From experiencing a change of heart to dealing with a defective item, your customers may request refunds for a variety of reasons, and it’s important that you understand how to deal with refunds from an accounting standpoint. What steps should you take? The answer varies depending on the type of refund, whether inventory is involved, and your accounting methods.
Refund Accounting for Cash Sales
When you accept cash for a sale, you account for the transaction by creating a debit in the cash column and a credit in the sales column. If the item is returned, you must reverse that process and note a debit in the sales column and a corresponding credit in the cash column. If you don’t pay the refund immediately, you should put the credit in the payable column. The final step is to debit this column and move the credit to the cash column when you issue the payment to your client.
Say you sell 10 books for $50. To record this, you debit $50 in the cash column and credit the same amount in the sales column. If the buyer brings back five of the books, you credit $25 in the cash column and the same amount as a debit in the sales column.
When inventory is returned, you should determine if it’s still in sellable condition. If it is, update your inventory records accordingly. If you cannot resell the item, you should record a loss. What if you have a significant amount of inventory losses? In this case, you may want to devote a column to loss or write-down of inventory. Writing off inventory means you need to offset debits in this column with credits to your inventory asset account. But if you only have a relatively insignificant amount of losses, you may simply want to record the loss with your cost of goods sold (COGS). Again, this involves recording the loss as a debit to your COGS and recording a corresponding credit in your inventory assets.
Sometimes you have to an invoice that you have issued but for which you have not yet received payment. In this situation, when you issue the invoice, you typically record a debit for the amount of the invoice in your receivables column and a credit in the sales category. To process the refund, you should debit sales and credit receivables.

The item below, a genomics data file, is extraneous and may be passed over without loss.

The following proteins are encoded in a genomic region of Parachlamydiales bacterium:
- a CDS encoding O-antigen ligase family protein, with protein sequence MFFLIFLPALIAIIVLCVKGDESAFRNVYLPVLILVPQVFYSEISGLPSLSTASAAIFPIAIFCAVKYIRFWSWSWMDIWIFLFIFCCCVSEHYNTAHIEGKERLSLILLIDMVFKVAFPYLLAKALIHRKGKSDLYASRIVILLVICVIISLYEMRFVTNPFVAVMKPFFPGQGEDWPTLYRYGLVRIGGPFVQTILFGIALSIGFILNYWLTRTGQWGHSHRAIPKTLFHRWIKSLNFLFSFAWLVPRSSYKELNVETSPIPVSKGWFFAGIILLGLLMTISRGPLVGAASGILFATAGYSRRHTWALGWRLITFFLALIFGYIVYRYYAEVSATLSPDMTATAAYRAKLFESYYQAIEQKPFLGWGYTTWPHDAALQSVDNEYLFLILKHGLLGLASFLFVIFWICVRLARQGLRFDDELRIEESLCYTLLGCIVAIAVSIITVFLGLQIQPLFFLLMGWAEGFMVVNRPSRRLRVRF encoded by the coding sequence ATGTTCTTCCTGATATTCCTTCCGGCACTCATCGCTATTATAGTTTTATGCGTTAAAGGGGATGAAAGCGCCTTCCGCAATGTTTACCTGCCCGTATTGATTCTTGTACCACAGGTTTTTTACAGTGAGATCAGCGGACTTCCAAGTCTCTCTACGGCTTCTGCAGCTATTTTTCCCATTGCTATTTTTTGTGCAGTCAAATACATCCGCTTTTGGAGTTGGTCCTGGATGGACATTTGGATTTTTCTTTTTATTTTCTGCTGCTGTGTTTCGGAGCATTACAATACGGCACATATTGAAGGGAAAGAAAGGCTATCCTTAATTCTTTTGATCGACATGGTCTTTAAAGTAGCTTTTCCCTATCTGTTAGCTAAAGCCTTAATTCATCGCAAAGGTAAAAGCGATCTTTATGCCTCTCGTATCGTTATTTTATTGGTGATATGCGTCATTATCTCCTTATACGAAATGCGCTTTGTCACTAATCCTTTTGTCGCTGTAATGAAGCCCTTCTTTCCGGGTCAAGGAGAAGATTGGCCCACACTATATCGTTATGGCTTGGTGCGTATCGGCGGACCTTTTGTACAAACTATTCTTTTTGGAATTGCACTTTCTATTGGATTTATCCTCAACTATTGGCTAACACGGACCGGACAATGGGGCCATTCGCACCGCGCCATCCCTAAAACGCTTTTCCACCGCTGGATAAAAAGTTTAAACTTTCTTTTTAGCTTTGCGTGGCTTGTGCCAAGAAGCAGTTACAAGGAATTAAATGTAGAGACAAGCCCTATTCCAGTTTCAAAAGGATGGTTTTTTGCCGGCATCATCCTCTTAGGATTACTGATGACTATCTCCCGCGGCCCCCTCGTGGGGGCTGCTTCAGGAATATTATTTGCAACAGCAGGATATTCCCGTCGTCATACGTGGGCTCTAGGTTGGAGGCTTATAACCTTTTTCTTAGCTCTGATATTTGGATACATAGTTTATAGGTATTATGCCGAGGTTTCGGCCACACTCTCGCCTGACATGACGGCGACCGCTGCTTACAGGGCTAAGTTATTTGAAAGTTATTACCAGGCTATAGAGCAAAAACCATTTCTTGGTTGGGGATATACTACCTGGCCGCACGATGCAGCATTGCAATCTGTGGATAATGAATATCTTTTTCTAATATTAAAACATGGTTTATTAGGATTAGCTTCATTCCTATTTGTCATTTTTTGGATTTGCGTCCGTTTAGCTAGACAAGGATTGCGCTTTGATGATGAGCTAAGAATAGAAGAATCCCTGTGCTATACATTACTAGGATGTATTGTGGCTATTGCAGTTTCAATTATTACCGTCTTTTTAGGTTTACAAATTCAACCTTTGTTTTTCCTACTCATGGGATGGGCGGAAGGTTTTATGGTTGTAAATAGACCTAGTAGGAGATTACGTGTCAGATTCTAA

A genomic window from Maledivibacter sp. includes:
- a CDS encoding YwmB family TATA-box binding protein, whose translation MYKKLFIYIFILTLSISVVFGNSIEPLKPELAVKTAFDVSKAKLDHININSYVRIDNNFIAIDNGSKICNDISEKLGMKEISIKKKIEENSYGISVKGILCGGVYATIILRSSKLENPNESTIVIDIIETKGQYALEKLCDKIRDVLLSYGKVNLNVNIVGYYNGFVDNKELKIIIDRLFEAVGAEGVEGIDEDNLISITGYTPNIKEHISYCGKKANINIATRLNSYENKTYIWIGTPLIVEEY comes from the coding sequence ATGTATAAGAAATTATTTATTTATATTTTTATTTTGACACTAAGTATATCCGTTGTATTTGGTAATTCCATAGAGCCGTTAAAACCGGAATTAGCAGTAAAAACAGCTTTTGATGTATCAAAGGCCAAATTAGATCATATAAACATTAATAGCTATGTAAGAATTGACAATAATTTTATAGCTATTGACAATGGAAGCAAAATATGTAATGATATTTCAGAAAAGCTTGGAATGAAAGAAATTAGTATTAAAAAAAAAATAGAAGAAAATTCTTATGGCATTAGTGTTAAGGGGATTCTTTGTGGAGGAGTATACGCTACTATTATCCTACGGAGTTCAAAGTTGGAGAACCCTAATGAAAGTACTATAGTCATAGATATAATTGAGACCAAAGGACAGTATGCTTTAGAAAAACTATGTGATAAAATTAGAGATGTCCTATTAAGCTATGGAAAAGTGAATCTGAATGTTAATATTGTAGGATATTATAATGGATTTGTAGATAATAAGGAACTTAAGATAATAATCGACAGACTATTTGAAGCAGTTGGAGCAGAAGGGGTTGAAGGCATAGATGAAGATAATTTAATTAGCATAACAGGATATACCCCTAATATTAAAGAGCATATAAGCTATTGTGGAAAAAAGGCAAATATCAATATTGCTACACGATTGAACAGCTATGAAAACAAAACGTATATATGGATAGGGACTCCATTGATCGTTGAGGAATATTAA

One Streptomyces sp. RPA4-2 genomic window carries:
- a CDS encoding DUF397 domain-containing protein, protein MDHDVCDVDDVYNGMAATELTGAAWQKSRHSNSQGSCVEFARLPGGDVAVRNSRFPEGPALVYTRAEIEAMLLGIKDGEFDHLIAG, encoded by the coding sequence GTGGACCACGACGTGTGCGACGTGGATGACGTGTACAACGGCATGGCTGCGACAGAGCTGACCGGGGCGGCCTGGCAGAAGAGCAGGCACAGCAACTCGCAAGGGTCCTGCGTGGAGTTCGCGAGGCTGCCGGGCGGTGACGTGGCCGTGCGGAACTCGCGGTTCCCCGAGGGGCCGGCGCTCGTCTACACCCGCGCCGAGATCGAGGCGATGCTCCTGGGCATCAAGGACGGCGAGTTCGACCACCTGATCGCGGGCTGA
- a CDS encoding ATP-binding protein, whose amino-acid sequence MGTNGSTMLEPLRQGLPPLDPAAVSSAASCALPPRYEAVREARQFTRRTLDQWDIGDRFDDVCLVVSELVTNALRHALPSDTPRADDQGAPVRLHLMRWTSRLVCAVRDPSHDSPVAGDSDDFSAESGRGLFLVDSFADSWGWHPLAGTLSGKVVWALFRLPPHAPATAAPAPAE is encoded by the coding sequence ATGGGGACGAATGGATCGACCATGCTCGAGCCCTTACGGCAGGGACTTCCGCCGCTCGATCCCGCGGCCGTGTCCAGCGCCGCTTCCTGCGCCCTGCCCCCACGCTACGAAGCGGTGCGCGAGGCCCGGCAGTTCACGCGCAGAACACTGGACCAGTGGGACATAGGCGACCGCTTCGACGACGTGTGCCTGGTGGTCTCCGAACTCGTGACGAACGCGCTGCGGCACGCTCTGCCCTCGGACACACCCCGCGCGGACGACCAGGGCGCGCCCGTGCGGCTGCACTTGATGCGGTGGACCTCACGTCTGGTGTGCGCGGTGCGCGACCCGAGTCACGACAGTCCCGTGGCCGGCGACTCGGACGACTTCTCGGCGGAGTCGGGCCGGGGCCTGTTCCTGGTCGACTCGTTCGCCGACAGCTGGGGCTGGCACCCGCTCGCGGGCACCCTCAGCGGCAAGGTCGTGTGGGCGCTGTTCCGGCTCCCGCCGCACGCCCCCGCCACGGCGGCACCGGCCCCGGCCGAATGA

Using the above example, say you create an invoice for the sale of 10 books for a total of $50. Just as when you were recording a cash sale, you now record a $50 debit in the receivables column and the same amount as a credit in the sales column. If the customer returns five books, you need to record a credit of $25 in the sales column and a debit in the sales column.
Claiming a Loss
What do you do if you issue an invoice at the end of one fiscal year but issue the refund in the new fiscal year? In this case, you may need to report a loss on your income tax return. You can claim the loss on line 8590 of your T2125 with your bad debts. Bad debts are invoiced amounts you have already reported as income that have become uncollectable.
Refunding QuickBooks Online Payments
When you use accounting software to process returns, it’s usually easier than entering the debits and credits manually. With QuickBooks Online payments or QuickBooks-compatible POS software, you can issue a refund using your payment program. The program then automatically syncs the refund with your accounting records.
Goods and Services Tax
Sometimes you refund money for items that included goods and services tax. Now you have to return the customer the tax that they paid. When you submit your GST/HST return to the Canada Revenue Agency, make sure to note all the GST/HST that you collected during the period plus any refunds of previously reported GST/HST.
Tracking all of your financial accounts is essential, but it doesn’t have to be a challenge. 4.3 million customers use QuickBooks. Join them today to help your business thrive for free. Processing refunds in QuickBooks makes it easier and provides financial clarity.